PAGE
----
Federal court dismisses lawsuit against repealed Ariz. medication abortion law

September 26, 2016 — A federal judge on Wednesday dismissed a lawsuit challenging a now-repealed Arizona law (HB 2036) that targeted medication abortion care, AP/News 4 KVOA reports (AP/News 4 KVOA, 9/22).


The law, signed by former Gov. Jan Brewer (R) in 2012, would have required abortion providers in the state to follow the Federal Food and Drug Administration's (FDA) outdated medication abortion regimen. FDA updated the medication abortion drug label this year to align with the scientifically proven, evidence-based standard of care that most providers already had been using (Knight, Rewire, 9/22).

In April 2014, the Center for Reproductive Rights (CRR) filed a lawsuit against HB 2036 in Maricopa County Superior Court. In October 2015, Maricopa County Superior Court Judge Richard Gama blocked the law, ruling that it violated the state constitution because it would force the state to rely on FDA's protocols and would have to change whenever the agency updated drug labels. According to Gama, that requirement violates the state constitution, which bars state lawmakers from assigning their authority to other entities (Women's Health Policy Report, 10/16/15).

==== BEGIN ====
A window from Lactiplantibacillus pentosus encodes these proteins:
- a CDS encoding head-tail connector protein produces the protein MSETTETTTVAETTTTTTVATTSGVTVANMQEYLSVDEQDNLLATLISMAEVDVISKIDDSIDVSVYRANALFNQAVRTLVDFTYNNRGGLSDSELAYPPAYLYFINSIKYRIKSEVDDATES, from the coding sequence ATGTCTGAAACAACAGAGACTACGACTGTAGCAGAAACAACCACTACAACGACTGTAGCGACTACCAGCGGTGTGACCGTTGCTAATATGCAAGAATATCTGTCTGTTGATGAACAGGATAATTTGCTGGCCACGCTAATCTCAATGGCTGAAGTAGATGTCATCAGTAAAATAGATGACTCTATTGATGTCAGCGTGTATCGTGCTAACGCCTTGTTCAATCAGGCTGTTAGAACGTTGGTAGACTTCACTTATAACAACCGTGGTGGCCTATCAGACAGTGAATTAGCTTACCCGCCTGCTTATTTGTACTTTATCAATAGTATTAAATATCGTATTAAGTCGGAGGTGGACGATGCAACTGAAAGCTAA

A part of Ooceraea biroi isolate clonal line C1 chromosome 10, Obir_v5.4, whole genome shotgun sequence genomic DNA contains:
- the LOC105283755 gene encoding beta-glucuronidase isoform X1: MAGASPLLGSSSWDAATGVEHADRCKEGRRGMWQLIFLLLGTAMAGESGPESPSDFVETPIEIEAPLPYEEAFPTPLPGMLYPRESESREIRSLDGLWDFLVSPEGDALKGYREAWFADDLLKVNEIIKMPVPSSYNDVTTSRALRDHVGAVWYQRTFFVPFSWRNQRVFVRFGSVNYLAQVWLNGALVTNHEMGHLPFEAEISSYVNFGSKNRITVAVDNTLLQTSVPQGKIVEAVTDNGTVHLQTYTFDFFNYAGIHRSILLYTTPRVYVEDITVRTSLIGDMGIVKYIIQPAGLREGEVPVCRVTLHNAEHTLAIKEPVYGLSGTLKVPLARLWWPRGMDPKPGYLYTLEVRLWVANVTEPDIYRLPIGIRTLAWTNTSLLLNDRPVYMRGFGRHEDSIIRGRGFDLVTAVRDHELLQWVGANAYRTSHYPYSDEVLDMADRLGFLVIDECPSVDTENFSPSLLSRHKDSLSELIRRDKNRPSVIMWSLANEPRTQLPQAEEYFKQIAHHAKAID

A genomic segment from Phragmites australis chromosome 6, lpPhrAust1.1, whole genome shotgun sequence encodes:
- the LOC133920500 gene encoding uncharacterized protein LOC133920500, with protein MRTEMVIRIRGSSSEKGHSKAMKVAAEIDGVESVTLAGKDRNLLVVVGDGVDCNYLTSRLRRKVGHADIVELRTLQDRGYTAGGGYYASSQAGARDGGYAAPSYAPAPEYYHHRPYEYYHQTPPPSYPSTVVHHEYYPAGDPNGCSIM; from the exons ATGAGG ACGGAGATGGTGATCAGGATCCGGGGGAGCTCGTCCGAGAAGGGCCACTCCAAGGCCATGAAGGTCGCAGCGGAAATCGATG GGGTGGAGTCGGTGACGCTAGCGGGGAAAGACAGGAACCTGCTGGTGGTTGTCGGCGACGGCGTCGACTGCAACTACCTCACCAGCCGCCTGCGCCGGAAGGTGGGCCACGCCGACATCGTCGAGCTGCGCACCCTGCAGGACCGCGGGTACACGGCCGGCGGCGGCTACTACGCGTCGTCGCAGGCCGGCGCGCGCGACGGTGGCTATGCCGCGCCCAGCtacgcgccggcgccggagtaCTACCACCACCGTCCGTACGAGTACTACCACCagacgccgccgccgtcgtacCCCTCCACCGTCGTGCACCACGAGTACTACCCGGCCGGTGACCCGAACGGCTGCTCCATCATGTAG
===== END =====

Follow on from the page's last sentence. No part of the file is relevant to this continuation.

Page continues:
A separate federal case over HB 2036 was on hold while the state lawsuit was decided. The federal lawsuit died after the state court held that the law was not properly enacted.

In April, the state filed a notice that it would appeal Gama's ruling (Women's Health Policy Report, 4/7).

Latest developments

On Wednesday, U.S. District Judge David C. Bury signed an order that accepted an agreement between the state's attorneys and Planned Parenthood Arizona to formally dismiss the lawsuit against HB 2036 (AP/News 4 KVOA, 9/22).

Nancy Northup, president and CEO of CRR, said, "These baseless, unscientific restrictions should never have been enacted in the first place" (Rewire, 9/22). A recent study found that while a similar law was in effect in Ohio, women had limited access to medication abortions, experienced a higher rate of complications and paid more for the process (Women's Health Policy Report, 9/6).